Enes Kanter has worked out for Cleveland, Minnesota, Utah and Toronto. He made a second trip to Cleveland to meet with owner Dan Gilbert on Monday, and he is projected to go as high as second -- if the Timberwolves aren’t just bluffing about taking him over Derrick Williams -- in the NBA draft.
The chances of the Wizards getting Kanter were essentially lost the moment they dropped two spots to sixth in the draft lottery, but that has not removed the soft spot that he continues to hold for a city that he didn’t even visit during the pre-draft process.
Kanter wants Washington, but the Wizards can’t have him unless he makes a surprising fall, since it doesn’t appear that the team is interested in moving up to get him. “I would love to go to D.C. It’s an international city,” Kanter said. President “Obama loves basketball. And I would love to play with John Wall. I think they are a great team.”
Kanter said he really enjoyed his workout with the Wizards last Friday in Chicago, where the team put him through a series of drills and let him use his low post moves on Wizards assistant Don Zierden. “It was so funny, he tried to post me up, but I didn’t hurt him,” Kanter said with a laugh. “It was really good. It was one of my best practices. I shoot the ball really good. I just tried to show my ability. I tried to go hard and play hard.”
The 6-foot-11, 260-pound Kanter would bring a nice, interior presence for the Wizards and provide some frontcourt balance for a team that relies on mostly finesse bigs in JaVale McGee and Andray Blatche. Kanter is willing to do some of the things the Wizards’ current bigs won’t or can’t do and it doesn’t hurt that he has a previous relationship with Wall.
Kanter said he has spoken with Wall a few times throughout this process. “I asked him about Washington, D.C. He said I would like it there. It’s an amazing city. I’m talking to him all the time.”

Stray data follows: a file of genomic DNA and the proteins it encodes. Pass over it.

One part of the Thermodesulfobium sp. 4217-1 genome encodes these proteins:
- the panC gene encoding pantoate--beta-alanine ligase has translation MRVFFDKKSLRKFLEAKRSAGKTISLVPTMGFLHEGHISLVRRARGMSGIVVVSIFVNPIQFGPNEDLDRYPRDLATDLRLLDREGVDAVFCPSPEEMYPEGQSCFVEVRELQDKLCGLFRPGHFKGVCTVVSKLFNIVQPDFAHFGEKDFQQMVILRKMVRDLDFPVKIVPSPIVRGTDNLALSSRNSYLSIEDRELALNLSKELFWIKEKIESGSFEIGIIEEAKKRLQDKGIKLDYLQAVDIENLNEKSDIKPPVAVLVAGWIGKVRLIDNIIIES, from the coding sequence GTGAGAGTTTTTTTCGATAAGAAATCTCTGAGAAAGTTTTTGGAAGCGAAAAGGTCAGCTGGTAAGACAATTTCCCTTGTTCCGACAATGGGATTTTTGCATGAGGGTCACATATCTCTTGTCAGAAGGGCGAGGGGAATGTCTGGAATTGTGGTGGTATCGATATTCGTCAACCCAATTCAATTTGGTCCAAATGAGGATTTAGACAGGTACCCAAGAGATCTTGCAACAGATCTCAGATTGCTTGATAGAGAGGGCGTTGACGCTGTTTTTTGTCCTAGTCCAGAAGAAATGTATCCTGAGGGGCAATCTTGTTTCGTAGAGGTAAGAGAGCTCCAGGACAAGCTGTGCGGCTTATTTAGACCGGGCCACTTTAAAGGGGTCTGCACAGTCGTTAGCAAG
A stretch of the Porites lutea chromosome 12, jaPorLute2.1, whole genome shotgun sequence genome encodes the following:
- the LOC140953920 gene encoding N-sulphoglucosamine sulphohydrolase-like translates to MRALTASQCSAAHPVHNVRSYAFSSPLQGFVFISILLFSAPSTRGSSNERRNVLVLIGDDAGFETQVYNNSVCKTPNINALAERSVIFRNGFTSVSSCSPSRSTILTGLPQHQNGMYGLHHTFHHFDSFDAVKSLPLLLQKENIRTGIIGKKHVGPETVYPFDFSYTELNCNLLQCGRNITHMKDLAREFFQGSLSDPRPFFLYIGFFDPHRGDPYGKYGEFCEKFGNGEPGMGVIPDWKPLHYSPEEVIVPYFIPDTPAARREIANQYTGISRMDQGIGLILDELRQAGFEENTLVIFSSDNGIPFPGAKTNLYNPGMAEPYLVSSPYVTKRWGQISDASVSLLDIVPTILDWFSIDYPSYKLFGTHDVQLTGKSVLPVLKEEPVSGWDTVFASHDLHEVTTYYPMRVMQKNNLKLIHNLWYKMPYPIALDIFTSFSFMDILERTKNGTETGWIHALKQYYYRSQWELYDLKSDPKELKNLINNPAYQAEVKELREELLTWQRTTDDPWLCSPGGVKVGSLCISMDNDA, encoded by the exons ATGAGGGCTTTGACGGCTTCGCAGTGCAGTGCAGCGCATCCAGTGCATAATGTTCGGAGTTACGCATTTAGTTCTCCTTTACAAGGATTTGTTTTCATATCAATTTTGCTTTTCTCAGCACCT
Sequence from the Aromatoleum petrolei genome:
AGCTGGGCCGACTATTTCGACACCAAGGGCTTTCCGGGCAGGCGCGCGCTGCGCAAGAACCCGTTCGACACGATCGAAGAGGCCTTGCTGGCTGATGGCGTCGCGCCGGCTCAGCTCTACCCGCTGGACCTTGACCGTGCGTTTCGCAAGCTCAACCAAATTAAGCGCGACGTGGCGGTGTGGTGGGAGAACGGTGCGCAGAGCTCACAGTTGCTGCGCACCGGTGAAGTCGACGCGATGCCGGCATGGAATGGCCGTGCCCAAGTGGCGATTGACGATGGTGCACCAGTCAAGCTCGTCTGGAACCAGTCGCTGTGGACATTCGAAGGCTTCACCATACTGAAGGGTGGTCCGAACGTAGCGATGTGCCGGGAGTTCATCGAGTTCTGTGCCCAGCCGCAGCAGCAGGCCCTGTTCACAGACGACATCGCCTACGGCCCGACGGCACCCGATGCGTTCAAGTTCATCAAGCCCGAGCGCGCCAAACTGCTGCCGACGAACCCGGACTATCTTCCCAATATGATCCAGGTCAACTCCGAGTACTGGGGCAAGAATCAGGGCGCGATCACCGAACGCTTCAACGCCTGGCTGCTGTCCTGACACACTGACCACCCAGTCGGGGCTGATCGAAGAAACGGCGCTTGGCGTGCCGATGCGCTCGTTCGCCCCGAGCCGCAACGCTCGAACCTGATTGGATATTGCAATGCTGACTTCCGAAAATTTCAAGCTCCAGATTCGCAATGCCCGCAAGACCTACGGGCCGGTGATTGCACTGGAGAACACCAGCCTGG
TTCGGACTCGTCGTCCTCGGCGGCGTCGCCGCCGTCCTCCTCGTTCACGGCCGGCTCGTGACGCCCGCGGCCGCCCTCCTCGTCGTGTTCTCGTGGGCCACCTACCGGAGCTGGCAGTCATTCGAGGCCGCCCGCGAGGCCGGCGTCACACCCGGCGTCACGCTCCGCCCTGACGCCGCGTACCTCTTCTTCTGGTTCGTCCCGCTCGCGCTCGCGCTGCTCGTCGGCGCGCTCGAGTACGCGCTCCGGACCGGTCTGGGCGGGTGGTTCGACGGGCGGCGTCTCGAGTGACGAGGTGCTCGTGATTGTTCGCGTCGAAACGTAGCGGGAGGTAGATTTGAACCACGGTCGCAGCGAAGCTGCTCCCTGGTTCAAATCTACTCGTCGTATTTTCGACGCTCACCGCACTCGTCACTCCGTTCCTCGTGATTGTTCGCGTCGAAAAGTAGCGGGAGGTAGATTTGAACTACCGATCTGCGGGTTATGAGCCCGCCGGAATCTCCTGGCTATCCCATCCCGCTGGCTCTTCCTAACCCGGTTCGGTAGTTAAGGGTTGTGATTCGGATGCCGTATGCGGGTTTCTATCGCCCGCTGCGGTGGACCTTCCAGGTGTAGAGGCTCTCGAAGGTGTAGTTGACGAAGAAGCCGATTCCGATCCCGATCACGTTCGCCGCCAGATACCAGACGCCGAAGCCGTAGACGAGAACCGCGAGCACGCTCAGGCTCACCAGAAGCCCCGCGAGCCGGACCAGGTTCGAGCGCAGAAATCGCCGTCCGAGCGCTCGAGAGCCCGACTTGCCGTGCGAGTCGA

Sitting out all of last season at Kentucky after the NCAA ruled him ineligible was difficult for Kanter, but for more reasons than just being forced to miss games. “It was really hard, because I came here for education, too. It just makes me sad, because I couldn’t help my teammates, my coaches,” he said. “I came here for education, because you cannot do that in Turkey. You have to pick one. You have to pick basketball or education. I wanted to do both, so that’s why I came here. So, when they say I couldn’t play, it makes me very sad.”
Kanter hasn’t played organized basketball in more than a year and began playing the game at age 14 “because I was tall.” But he has a high opinion of his abilities and thinks that he would’ve easily been the top overall choice -- ahead of Duke point guard Kyrie Irving or Williams if he had been allowed to play at Kentucky, which still reached the Final Four without him. All that he can do now is look ahead, and Kanter believes that he will make his presence felt at the next level. “I think, five years later, with the right team, I think I will be great,” Kanter said. “I would say All-Star.”